Minority student center opens


via Gunter Kleist

On Tuesday, March 15, Northern Vermont University Johnson welcomed the new Mamadou N’Diaye Resource Room for minority students on campus.

The room is located in Dewey Hall room 149 and is a product of collaboration between the Coalition of Minority Students and the Diversity, Equity, and Inclusion Committee.

After working with their current advisor, Brian Slater, the group was able to find a space to call their own. “It was originally I think the feminists’ room, but it wasn’t being used,” says Dayne Bell, a member of COMS. “That was the issue. And we were like, okay, other clubs have rooms, and we didn’t have a place to meet.”

Once the location was nailed down, it was time to make this place their own. “We gave it a lot of love and a lot of renovation, and it’s our center now,” says Devyn Thompson, the current president of COMS. “And I feel like we appreciate the room more because we literally did it all ourselves, right?”

The inside of the room is painted black and white with blue and yellow accents, and is covered in various flags and posters representing multiple countries and nationalities.

“My vision was I wanted representation,” says Thompson. “So I wanted posters of people that our group looked up to, posters with mental health resources. We have pictures of strong black men in our community, people that we look up to, motivational posters with our faces on them. I wanted something where students of color can go in there and feel like they are somebody.”

The creation of the room as it is now was a group effort, and every member of COMS had the opportunity to add their own personal touch to their home base.

“We all had a part in decorating the room, making it look the way we wanted to,” says Bell. “We have a bunch of different flags hanging around the room to support nationalities and movements and different states, everybody that encompasses COMS, along with some fun stuff. We have posters of Dora and Megan Thee Stallion.”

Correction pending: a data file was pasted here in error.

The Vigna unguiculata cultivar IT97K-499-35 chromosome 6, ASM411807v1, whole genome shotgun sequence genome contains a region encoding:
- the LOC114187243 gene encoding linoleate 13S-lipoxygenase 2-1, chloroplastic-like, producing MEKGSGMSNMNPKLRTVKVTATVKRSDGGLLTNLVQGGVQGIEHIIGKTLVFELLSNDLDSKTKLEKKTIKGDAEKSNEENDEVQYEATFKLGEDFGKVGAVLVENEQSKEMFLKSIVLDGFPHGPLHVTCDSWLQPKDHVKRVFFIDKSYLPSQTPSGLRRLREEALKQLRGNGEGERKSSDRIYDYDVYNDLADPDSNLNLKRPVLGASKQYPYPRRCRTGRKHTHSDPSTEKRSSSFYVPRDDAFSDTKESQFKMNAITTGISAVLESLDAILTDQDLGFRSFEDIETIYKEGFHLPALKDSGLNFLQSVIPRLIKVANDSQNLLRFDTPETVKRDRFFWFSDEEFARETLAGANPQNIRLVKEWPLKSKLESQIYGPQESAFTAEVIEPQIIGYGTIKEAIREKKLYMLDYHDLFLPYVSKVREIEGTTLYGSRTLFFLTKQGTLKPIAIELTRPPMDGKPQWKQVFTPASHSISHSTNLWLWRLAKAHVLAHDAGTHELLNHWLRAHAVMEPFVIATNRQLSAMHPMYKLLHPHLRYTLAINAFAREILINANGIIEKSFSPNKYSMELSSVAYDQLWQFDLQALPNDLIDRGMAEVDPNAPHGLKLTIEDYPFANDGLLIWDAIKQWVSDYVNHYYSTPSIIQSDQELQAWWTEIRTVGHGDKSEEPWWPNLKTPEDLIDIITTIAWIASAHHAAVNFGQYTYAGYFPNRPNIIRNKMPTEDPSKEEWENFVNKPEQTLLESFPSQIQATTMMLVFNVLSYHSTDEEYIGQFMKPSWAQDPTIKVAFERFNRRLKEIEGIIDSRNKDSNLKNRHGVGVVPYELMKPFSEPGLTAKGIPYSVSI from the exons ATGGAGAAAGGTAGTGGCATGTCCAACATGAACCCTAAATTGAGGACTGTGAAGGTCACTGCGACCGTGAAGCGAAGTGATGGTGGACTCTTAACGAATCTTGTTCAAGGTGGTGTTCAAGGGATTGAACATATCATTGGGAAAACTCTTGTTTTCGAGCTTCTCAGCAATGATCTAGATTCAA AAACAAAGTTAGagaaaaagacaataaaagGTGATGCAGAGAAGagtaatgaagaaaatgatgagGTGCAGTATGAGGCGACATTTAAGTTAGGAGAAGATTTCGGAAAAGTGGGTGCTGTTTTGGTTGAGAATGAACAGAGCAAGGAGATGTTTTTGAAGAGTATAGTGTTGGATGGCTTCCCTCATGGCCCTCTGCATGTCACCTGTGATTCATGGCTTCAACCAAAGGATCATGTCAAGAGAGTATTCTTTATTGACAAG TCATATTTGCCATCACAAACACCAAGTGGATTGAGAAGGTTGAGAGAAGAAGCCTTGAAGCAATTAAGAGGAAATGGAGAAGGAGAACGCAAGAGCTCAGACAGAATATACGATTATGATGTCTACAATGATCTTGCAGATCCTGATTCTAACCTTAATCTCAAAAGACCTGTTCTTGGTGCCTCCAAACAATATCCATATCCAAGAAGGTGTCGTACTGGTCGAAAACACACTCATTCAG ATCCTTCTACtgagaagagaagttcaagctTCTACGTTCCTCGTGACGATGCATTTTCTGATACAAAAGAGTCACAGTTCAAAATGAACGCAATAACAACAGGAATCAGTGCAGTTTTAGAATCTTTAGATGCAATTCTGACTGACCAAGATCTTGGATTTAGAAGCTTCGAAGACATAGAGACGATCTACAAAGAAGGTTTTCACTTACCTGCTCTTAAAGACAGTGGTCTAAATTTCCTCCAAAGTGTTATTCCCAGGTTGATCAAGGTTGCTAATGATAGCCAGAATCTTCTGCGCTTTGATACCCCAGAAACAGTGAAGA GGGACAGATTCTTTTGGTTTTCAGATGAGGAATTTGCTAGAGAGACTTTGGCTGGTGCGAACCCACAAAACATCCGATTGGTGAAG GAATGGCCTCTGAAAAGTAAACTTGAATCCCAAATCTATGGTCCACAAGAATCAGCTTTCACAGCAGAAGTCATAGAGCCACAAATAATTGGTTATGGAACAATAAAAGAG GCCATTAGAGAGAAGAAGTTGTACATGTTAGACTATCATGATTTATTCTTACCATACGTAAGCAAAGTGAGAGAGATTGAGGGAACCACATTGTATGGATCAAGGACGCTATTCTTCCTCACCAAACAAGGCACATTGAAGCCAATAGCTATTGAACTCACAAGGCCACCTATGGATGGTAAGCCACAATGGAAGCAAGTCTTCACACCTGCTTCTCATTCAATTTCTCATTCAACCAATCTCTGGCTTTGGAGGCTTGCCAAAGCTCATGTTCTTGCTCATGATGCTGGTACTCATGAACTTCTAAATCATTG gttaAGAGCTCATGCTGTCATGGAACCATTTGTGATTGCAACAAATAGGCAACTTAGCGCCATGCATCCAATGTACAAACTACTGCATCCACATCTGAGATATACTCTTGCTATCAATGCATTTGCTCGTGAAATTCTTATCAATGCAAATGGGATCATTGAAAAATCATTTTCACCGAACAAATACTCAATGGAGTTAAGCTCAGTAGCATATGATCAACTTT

COMS is hoping to use this space for more than just a safe place for the members to meet. “Currently, we are getting study sessions in place,” says Bell. “I think it’s open to everybody, but it’s just a matter of finding out when members of COMS are available.” As of now, the room is not open to non-members.

“Along with the study sessions, we’re figuring out telehealth appointments,” says Bell, “times when members of COMS and other POC on campus can have access to medical care and therapists if they don’t have cars to get off campus.” Mental health is a major concern of the group, since they want to be heard and understood by people that know what they are going through.

The room is also going to be used for fun events. “We hosted a COMS art gallery where we not only accepted art from POC on campus, but from everybody,” says Bell. “We showcased it in the Dewey hall next to the bookstore. It was just something to get COMS out there, kind of like a starting event. And then later on, we’re going to have some more events, like a sip and paint for the open house.”

The hope of COMS is to get their name out across campus with these events and to invite anybody that may feel misunderstood or not represented.

The Mamadou N’diaye Resource Room, which is its official name, is named after a special member of the Johnson community. “Mamadou N’diaye was a student here at NVU Johnson,” says Bell. “Mamadou passed away and we feel like the campus didn’t handle the situation in a way that was appropriate. So this room is dedicated to Mamadou and everything that he stood for as a minority on campus.”

“He was a men’s basketball player,” says Thompson. “He was a media arts major and he was a very close friend of mine.”

N’Diaye passed suddenly on July 24, 2020. “It didn’t just affect me, it affected everybody,” says Thompson. “Mamadou physically isn’t here, but he’s here on this campus. He’s left his mark.”

“We just want people to know that the room is there for the minorities and people of color on campus,” says Bell. “We want to make sure that they know COMS is working for them. We’re working with them. We want to be able to help them feel comfortable on campus in a space that is mostly non-minority. We want to let them know that this space is here for them to come and just let out their frustrations or their anxieties and just feel comfortable, feel safe in a place where they might not feel that otherwise.”